German: 1. Letters & Pronunciation (Deutsche: 1. Buchstaben und Aussprache)

For the first lesson, I thought it appropriate to start with the letters we’ll be using and how to pronounce them. Click this video and follow along by reading the letters below.

The letters in red are the way the letters are pronounced when sounding them out in words. The letters without a red pronunciation sound the same as they do in English when sounding them out in words.

. . .

 
A: ah
short: up / long: far
 
B: bee
 
C: see
 
D: dee
 
E: eeh
short: ten / long: no equivalent
 
F: eff
 
G: geeh
go
 
H: haa
 
I: eeh
short: it / long: easy
 
J: yot
yes
 
K: kah
 
L: ell
 
M: em
 
N: en
 
O: oh
 
P: pay
 
Q: koo
 
R: er
(sounds like saying “ew” with the back of your throat)
same as above without the “e”
 
S: es
zoo
(pronounced like English “s” when end of word or syllable)

 
T: tay
 
U: ooh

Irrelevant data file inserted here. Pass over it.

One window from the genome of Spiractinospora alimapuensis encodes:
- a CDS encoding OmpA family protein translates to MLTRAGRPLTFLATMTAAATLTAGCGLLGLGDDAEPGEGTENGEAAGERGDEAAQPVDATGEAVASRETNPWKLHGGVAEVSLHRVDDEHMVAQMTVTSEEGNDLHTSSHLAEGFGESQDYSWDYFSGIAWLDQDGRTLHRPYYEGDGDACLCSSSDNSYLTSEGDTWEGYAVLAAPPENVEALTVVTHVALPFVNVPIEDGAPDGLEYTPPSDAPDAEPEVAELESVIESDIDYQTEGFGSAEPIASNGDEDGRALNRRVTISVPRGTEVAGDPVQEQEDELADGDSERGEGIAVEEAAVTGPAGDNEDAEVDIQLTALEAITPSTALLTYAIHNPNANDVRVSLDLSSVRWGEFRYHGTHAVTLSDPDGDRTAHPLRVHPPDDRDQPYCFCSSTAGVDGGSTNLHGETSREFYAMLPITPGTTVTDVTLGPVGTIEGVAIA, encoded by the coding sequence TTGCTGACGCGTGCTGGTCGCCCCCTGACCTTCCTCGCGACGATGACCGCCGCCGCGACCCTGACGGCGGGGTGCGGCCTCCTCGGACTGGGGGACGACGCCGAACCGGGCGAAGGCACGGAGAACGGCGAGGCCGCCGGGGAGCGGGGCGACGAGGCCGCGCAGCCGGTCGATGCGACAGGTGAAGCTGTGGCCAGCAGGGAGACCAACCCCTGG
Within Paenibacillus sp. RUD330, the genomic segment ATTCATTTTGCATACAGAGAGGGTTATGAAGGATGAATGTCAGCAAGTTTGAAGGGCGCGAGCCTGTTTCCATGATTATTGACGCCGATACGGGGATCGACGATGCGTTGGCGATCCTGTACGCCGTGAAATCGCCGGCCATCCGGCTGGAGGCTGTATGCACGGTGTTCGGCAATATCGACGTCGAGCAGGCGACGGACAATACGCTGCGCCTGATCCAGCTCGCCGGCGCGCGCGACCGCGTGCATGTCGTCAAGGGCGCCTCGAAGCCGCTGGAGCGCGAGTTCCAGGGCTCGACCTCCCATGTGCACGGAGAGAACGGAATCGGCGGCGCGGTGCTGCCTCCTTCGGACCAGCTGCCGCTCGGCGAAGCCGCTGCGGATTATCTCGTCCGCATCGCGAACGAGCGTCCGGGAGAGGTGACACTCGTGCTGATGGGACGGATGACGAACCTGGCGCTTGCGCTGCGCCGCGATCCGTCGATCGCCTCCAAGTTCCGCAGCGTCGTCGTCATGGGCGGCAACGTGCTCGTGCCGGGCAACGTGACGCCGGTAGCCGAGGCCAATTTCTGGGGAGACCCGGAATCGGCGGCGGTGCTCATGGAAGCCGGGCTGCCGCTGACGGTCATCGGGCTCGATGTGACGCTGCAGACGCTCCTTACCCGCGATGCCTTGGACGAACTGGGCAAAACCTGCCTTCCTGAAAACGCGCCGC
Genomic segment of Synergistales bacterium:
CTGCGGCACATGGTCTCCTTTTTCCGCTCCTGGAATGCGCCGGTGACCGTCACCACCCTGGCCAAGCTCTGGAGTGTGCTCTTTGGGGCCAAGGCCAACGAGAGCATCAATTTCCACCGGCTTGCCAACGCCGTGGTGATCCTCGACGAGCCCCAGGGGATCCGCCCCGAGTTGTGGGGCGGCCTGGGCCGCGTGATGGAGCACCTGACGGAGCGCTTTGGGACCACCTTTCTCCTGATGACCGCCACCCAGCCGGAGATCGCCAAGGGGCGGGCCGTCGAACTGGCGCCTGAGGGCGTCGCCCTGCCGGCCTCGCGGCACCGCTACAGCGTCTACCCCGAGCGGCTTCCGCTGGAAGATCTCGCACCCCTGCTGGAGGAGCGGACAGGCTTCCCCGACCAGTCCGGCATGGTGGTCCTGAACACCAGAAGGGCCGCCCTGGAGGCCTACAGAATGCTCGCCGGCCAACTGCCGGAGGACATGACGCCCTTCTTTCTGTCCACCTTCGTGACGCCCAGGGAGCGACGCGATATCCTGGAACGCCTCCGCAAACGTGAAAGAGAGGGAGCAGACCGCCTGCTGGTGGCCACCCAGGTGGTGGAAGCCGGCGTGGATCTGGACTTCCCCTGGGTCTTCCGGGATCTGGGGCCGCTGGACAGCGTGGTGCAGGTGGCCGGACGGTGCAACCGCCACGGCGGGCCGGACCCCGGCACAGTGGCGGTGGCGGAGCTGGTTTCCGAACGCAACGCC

you
 
V: fow
mostly for / sometimes vessel
 
W: vee
vessel
 
X: iks
 
Y: oops-i-lon
sounds like “Ü” below
 
Z: tset
bits
 
Ä: ah
mad
(Keyboard shortcut: Alt+0196)
 
Ö: ay (with “kissy face” lips)
short: flirt / long: same as above
(Keyboard shortcut: Alt+0214)
 
Ü: ee (with “kissy face” lips)
same as above
(Keyboard shortcut: Alt+0220)
 
Letters with umlauts (above) are always short before “ck, ch, sch” or “ss, ll, tt” and long before “h” and double vowels.
 
ß: ss
short: kiss
(Keyboard shortcut: Alt+0223)
 
The following are the sounds made when combining certain letters:
 

Äu: boy
 
Eu: boy
 
Ei: ice
 
Ie: easy
 
Ch: short – can & long – huge
 
Sch: shy
 
Sp/St: shy (when at beginning of the word)
 
Sk: kiss (when at beginning or middle of a word)


 
. . .
 
Keyboard Shortcuts: http://home.fau.edu/etrotter/web/German_Character_Keyboard_Shortcuts.htm

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